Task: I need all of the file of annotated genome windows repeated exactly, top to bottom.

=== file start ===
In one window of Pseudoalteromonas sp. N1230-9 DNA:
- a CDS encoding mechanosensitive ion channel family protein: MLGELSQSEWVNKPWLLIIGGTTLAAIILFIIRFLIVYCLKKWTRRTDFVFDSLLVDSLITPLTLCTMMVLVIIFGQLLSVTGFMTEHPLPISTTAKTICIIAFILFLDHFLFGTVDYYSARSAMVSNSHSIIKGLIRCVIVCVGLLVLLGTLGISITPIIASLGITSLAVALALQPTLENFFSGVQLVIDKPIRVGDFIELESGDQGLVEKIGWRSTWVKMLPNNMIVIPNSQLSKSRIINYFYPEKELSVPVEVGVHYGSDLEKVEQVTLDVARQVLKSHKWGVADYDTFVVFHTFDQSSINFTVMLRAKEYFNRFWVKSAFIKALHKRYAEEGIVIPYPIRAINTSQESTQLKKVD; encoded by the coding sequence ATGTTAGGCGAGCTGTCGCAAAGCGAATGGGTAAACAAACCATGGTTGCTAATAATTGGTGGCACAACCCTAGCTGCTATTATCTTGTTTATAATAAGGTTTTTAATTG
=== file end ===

In one window of Pseudoalteromonas sp. N1230-9 DNA:
- a CDS encoding mechanosensitive ion channel family protein: MLGELSQSEWVNKPWLLIIGGTTLAAIILFIIRFLIVYCLKKWTRRTDFVFDSLLVDSLITPLTLCTMMVLVIIFGQLLSVTGFMTEHPLPISTTAKTICIIAFILFLDHFLFGTVDYYSARSAMVSNSHSIIKGLIRCVIVCVGLLVLLGTLGISITPIIASLGITSLAVALALQPTLENFFSGVQLVIDKPIRVGDFIELESGDQGLVEKIGWRSTWVKMLPNNMIVIPNSQLSKSRIINYFYPEKELSVPVEVGVHYGSDLEKVEQVTLDVARQVLKSHKWGVADYDTFVVFHTFDQSSINFTVMLRAKEYFNRFWVKSAFIKALHKRYAEEGIVIPYPIRAINTSQESTQLKKVD; encoded by the coding sequence ATGTTAGGCGAGCTGTCGCAAAGCGAATGGGTAAACAAACCATGGTTGCTAATAATTGGTGGCACAACCCTAGCTGCTATTATCTTGTTTATAATAAGGTTTTTAATTG